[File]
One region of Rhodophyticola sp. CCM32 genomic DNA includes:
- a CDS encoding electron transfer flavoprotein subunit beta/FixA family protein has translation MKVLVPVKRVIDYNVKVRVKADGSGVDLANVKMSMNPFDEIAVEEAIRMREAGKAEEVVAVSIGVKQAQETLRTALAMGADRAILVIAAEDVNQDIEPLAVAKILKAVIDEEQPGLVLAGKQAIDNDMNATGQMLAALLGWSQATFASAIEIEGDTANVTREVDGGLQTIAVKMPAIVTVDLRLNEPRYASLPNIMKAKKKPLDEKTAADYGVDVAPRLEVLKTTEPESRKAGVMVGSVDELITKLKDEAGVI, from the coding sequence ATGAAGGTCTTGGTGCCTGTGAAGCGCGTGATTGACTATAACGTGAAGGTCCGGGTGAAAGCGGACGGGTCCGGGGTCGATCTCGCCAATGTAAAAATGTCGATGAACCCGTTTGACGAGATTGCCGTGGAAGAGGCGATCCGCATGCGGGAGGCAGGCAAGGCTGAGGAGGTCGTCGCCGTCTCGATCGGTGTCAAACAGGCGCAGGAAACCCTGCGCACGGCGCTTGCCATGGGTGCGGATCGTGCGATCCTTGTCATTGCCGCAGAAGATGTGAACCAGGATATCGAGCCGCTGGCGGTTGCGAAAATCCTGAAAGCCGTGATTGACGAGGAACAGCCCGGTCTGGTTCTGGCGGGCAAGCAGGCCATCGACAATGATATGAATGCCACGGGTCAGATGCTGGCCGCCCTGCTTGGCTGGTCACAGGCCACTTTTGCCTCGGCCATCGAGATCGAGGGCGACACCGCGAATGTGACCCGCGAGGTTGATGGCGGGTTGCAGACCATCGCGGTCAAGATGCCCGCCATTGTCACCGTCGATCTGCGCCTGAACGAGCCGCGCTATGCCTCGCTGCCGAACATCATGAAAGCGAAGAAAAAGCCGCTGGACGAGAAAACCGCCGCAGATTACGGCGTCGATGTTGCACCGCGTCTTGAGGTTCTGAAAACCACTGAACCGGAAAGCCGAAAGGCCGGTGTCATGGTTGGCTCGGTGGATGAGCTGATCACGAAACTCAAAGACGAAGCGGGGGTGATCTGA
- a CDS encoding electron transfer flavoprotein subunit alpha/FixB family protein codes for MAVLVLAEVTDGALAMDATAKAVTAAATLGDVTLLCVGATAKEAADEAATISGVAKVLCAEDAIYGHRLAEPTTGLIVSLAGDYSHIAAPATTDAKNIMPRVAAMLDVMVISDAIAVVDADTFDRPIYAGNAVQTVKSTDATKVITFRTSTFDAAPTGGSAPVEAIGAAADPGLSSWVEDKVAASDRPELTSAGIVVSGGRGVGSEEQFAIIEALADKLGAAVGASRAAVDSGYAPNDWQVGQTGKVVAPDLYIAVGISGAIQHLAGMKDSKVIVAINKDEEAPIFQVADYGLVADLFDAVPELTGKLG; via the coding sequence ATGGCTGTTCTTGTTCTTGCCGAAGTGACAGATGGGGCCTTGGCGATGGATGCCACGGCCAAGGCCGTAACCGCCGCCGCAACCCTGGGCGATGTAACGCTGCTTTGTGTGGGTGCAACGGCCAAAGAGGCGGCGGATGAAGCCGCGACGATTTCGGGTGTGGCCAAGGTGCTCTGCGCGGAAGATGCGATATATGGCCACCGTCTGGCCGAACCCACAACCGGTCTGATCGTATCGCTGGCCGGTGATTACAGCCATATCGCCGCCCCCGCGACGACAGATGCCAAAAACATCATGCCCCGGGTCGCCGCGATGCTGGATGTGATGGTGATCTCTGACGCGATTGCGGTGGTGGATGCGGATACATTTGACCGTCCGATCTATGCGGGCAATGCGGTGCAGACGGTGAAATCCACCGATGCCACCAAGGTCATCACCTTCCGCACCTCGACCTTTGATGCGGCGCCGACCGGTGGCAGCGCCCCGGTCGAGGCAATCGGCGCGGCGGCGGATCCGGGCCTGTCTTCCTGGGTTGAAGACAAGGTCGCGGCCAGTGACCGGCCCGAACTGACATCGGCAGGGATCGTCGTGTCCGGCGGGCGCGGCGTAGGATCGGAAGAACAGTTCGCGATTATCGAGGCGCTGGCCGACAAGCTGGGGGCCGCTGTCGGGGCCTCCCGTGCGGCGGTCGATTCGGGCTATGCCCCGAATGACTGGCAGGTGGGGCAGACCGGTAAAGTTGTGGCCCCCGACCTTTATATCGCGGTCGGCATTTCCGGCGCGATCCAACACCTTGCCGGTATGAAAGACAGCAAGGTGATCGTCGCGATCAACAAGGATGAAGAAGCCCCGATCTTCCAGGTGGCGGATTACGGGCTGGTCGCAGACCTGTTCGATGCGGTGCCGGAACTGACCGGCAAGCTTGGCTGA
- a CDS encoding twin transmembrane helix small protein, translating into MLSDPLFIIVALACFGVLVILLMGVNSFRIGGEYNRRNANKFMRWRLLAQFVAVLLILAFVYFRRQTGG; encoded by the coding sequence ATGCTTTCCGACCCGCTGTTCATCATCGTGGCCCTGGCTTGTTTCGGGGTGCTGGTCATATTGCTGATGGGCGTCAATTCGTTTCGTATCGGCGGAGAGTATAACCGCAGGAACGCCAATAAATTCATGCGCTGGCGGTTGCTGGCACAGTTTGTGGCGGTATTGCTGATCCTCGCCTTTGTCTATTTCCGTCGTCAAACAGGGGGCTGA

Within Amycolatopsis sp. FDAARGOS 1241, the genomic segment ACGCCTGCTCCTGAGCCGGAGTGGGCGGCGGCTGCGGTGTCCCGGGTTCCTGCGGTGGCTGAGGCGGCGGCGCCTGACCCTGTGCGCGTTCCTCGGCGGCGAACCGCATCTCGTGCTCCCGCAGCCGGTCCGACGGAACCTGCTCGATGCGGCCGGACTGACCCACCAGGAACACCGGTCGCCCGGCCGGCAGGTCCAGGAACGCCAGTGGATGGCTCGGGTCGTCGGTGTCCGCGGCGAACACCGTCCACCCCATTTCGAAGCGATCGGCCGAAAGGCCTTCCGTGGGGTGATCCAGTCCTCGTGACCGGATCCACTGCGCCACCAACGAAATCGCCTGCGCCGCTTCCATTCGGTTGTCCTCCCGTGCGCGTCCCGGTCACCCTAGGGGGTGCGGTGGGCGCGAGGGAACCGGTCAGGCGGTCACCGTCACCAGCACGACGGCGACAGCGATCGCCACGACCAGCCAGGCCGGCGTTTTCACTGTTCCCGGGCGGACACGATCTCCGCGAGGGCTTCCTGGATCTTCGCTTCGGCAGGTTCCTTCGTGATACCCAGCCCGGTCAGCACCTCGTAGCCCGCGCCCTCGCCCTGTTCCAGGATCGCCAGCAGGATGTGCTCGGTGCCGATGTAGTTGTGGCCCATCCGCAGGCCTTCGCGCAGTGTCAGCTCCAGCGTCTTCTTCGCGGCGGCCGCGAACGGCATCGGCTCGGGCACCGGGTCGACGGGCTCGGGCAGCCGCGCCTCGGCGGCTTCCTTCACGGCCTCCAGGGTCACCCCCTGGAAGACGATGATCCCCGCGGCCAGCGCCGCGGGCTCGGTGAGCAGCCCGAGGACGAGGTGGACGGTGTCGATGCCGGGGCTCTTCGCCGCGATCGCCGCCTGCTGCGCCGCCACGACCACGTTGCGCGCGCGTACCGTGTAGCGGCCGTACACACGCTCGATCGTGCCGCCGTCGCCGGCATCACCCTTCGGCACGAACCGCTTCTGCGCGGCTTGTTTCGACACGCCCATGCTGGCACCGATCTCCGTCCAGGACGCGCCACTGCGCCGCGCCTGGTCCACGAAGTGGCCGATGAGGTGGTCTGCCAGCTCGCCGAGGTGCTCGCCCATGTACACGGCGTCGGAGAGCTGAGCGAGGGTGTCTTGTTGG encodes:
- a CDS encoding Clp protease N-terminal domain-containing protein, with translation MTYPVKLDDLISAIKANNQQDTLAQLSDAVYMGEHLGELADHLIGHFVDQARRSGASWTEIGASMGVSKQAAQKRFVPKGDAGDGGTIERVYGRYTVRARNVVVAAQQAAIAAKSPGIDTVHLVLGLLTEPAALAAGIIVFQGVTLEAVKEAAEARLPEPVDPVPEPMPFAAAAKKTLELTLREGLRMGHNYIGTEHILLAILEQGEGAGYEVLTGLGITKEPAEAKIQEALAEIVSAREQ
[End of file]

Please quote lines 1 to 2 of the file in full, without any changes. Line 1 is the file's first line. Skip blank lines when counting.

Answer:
One region of Rhodophyticola sp. CCM32 genomic DNA includes:
- a CDS encoding electron transfer flavoprotein subunit beta/FixA family protein has translation MKVLVPVKRVIDYNVKVRVKADGSGVDLANVKMSMNPFDEIAVEEAIRMREAGKAEEVVAVSIGVKQAQETLRTALAMGADRAILVIAAEDVNQDIEPLAVAKILKAVIDEEQPGLVLAGKQAIDNDMNATGQMLAALLGWSQATFASAIEIEGDTANVTREVDGGLQTIAVKMPAIVTVDLRLNEPRYASLPNIMKAKKKPLDEKTAADYGVDVAPRLEVLKTTEPESRKAGVMVGSVDELITKLKDEAGVI, from the coding sequence ATGAAGGTCTTGGTGCCTGTGAAGCGCGTGATTGACTATAACGTGAAGGTCCGGGTGAAAGCGGACGGGTCCGGGGTCGATCTCGCCAATGTAAAAATGTCGATGAACCCGTTTGACGAGATTGCCGTGGAAGAGGCGATCCGCATGCGGGAGGCAGGCAAGGCTGAGGAGGTCGTCGCCGTCTCGATCGGTGTCAAACAGGCGCAGGAAACCCTGCGCACGGCGCTTGCCATGGGTGCGGATCGTGCGATCCTTGTCATTGCCGCAGAAGATGTGAACCAGGATATCGAGCCGCTGGCGGTTGCGAAAATCCTGAAAGCCGTGATTGACGAGGAACAGCCCGGTCTGGTTCTGGCGGGCAAGCAGGCCATCGACAATGATATGAATGCCACGGGTCAGATGCTGGCCGCCCTGCTTGGCTGGTCACAGGCCACTTTTGCCTCGGCCATCGAGATCGAGGGCGACACCGCGAATGTGACCCGCGAGGTTGATGGCGGGTTGCAGACCATCGCGGTCAAGATGCCCGCCATTGTCACCGTCGATCTGCGCCTGAACGAGCCGCGCTATGCCTCGCTGCCGAACATCATGAAAGCGAAGAAAAAGCCGCTGGACGAGAAAACCGCCGCAGATTACGGCGTCGATGTTGCACCGCGTCTTGAGGTTCTGAAAACCACTGAACCGGAAAGCCGAAAGGCCGGTGTCATGGTTGGCTCGGTGGATGAGCTGATCACGAAACTCAAAGACGAAGCGGGGGTGATCTGA